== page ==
THE WARWICK COMPOUND, near the site of the old town of Warwick, consists of Clay Lancaster’s home and three architectural follies that he designed and built.
The Moses Jones House, constructed between 1809 and 1811, is the oldest building within the complex. It is one and a half stories, brick in Flemish bond, with a wood-frame – originally log – kitchen addition.
The foremost architectural feature of Warwick is the front portico. It is built as a freestanding structure with four columns along the outer side and two against the brick wall. At one time there probably was a similar rear portico. These porticoes were among the earliest on a residence in Kentucky.
The house was acquired and restored by Clay Lancaster in 1978 when he returned to Kentucky after living in New York City, Brooklyn Heights, and the island of Nantucket, Massachusetts.
The Warwick tower derives from Clay’s long fascination with the octagon in nineteenth-century American architecture.
In his Architectural Follies in America (1960) Clay extensively surveyed the architectural history of the octagon, citing Poplar Forest, Thomas Jefferson’s Bedford County, Virginia, retreat. In the nineteenth century A Home for All; or The Gravel Wall and Octagon Mode of Building encouraged the use of poured concrete to make 135-degree angles. A Home for All, published in 1848 by Orson Squire Fowler, a well-known phrenological expert of the day, said the octagon form gave optimal exposure to good light and air. Fowler himself built a sixty-room octagonal house near Fishkill, New York. Inspired by Fowler’s popular treatise hundreds of octagonal buildings were constructed.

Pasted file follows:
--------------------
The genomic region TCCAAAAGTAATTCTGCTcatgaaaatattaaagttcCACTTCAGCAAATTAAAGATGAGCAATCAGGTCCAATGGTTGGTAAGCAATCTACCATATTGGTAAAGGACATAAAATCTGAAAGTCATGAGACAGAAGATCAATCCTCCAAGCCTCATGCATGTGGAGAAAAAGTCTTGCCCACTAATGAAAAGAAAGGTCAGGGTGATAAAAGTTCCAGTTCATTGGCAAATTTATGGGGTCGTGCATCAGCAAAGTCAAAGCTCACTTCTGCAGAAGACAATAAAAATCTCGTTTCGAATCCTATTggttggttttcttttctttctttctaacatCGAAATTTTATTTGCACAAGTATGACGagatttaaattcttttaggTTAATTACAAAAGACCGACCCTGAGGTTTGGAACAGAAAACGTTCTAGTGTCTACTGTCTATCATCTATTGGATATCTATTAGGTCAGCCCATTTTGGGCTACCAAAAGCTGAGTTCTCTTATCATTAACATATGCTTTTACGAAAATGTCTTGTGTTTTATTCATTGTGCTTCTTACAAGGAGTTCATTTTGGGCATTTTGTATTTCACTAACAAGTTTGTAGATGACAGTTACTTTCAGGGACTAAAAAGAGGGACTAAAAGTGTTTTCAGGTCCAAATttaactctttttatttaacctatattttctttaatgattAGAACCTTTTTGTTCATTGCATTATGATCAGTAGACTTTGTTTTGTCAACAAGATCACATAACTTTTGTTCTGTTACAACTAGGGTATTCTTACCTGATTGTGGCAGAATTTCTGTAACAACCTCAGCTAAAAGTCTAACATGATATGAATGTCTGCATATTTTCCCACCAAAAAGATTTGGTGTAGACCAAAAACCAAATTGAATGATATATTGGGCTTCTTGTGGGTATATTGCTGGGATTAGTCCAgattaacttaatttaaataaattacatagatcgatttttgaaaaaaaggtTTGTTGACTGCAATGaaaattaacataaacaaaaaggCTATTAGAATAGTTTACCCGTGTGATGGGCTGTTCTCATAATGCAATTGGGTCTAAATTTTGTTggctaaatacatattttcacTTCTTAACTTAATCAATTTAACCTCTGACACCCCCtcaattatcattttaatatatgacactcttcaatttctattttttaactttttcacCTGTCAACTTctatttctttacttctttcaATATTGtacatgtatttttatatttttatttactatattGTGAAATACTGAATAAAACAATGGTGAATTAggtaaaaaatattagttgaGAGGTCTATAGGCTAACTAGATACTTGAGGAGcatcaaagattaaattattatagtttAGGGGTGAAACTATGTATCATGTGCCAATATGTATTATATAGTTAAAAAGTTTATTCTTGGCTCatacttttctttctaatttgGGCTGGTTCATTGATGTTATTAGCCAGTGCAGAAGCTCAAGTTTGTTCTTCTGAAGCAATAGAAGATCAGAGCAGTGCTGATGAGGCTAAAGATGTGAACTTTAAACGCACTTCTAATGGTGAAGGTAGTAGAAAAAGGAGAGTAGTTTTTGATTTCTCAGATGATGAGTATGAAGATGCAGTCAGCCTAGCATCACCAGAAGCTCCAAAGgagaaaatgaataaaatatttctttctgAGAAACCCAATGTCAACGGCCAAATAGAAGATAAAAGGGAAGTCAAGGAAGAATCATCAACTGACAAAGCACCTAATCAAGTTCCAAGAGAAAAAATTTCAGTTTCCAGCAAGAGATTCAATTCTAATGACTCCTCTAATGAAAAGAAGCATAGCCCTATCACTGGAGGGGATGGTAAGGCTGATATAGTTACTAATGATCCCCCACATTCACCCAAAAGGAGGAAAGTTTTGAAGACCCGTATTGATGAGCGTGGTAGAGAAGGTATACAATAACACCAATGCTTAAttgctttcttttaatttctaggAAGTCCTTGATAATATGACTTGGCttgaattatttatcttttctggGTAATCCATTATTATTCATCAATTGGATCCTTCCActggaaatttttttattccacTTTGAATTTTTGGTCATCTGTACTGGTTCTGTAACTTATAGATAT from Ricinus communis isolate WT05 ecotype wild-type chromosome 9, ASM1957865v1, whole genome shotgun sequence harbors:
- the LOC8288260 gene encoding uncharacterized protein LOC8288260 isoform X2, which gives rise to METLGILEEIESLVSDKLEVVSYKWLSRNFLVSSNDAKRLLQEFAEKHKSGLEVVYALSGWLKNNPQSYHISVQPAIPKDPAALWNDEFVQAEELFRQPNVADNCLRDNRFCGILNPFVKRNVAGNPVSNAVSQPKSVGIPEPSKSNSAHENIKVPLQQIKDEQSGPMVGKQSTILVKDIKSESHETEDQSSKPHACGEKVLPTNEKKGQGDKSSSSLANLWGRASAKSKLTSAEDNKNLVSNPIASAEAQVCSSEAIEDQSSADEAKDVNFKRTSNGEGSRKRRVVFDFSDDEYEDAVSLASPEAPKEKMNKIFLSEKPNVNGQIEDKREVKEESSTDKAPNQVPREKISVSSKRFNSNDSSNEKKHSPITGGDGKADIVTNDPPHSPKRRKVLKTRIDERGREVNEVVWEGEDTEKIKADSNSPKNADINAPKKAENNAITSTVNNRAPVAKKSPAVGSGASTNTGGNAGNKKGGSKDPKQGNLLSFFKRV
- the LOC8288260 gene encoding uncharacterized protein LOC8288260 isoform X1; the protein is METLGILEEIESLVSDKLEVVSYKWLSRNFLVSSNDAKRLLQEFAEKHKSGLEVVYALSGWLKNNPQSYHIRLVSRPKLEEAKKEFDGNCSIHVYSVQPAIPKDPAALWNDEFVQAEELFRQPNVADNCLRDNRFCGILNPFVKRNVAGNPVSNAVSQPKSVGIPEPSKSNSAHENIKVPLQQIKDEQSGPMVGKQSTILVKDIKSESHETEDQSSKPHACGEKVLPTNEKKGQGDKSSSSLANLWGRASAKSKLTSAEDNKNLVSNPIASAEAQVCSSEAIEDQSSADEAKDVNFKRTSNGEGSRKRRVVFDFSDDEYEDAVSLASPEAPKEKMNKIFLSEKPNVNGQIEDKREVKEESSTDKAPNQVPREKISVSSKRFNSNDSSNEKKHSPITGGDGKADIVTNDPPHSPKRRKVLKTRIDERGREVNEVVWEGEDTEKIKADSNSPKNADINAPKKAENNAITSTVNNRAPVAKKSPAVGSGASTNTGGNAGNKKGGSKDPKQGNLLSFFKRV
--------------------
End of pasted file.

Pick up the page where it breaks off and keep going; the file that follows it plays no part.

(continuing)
Still standing in Athens, the original octagonal Tower of the Winds continues to fascinate students of architecture, while Clay's Tower brings to the Bluegrass a key form from antiquity.
During his years at Warwick, Clay Lancaster designed a small banqueting house with eighteenth-century architectural features. The tea house and the tower were undertaken by Williamsburg-trained builder and craftsman Calvin Shewmaker.
Clay’s last design built at Warwick was a modern building which houses a collection of his paintings and serves as a gathering space for groups.
Photographs of the Tower, the Moses Jones House, and the Tea Pavilion by Helm Roberts, 18 May 2003.
The Warwick Foundation | P.O. Box 1183 | Lexington, KY 40588 | firstname.lastname@example.org | Phone: 859 865-4225
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